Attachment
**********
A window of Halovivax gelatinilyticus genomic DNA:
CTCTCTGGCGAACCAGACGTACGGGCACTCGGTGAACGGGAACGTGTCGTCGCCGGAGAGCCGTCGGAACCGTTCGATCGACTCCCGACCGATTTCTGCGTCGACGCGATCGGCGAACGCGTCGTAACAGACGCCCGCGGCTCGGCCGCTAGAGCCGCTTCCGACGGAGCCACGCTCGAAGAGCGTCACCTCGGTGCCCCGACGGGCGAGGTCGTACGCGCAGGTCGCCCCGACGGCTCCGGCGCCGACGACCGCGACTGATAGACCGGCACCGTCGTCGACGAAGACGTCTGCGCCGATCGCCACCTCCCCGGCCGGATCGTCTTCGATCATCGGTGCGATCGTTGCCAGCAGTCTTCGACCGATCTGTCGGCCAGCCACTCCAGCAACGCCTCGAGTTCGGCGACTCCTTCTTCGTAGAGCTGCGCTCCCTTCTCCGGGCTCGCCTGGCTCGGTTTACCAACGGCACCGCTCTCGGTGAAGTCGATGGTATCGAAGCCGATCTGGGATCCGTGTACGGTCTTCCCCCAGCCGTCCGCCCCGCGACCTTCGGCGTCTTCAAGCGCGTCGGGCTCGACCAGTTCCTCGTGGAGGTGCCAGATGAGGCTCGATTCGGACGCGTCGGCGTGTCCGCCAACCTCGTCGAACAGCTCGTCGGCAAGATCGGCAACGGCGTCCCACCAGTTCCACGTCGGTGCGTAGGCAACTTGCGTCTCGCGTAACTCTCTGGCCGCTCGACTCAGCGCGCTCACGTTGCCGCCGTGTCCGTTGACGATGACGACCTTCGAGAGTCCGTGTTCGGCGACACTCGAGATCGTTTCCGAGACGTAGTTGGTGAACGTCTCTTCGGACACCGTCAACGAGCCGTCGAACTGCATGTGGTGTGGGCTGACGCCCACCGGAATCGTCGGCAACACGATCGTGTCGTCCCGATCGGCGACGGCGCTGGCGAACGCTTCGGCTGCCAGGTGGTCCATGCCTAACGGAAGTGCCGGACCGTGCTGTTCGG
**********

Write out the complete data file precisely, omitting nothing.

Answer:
A window of Halovivax gelatinilyticus genomic DNA:
CTCTCTGGCGAACCAGACGTACGGGCACTCGGTGAACGGGAACGTGTCGTCGCCGGAGAGCCGTCGGAACCGTTCGATCGACTCCCGACCGATTTCTGCGTCGACGCGATCGGCGAACGCGTCGTAACAGACGCCCGCGGCTCGGCCGCTAGAGCCGCTTCCGACGGAGCCACGCTCGAAGAGCGTCACCTCGGTGCCCCGACGGGCGAGGTCGTACGCGCAGGTCGCCCCGACGGCTCCGGCGCCGACGACCGCGACTGATAGACCGGCACCGTCGTCGACGAAGACGTCTGCGCCGATCGCCACCTCCCCGGCCGGATCGTCTTCGATCATCGGTGCGATCGTTGCCAGCAGTCTTCGACCGATCTGTCGGCCAGCCACTCCAGCAACGCCTCGAGTTCGGCGACTCCTTCTTCGTAGAGCTGCGCTCCCTTCTCCGGGCTCGCCTGGCTCGGTTTACCAACGGCACCGCTCTCGGTGAAGTCGATGGTATCGAAGCCGATCTGGGATCCGTGTACGGTCTTCCCCCAGCCGTCCGCCCCGCGACCTTCGGCGTCTTCAAGCGCGTCGGGCTCGACCAGTTCCTCGTGGAGGTGCCAGATGAGGCTCGATTCGGACGCGTCGGCGTGTCCGCCAACCTCGTCGAACAGCTCGTCGGCAAGATCGGCAACGGCGTCCCACCAGTTCCACGTCGGTGCGTAGGCAACTTGCGTCTCGCGTAACTCTCTGGCCGCTCGACTCAGCGCGCTCACGTTGCCGCCGTGTCCGTTGACGATGACGACCTTCGAGAGTCCGTGTTCGGCGACACTCGAGATCGTTTCCGAGACGTAGTTGGTGAACGTCTCTTCGGACACCGTCAACGAGCCGTCGAACTGCATGTGGTGTGGGCTGACGCCCACCGGAATCGTCGGCAACACGATCGTGTCGTCCCGATCGGCGACGGCGCTGGCGAACGCTTCGGCTGCCAGGTGGTCCATGCCTAACGGAAGTGCCGGACCGTGCTGTTCGG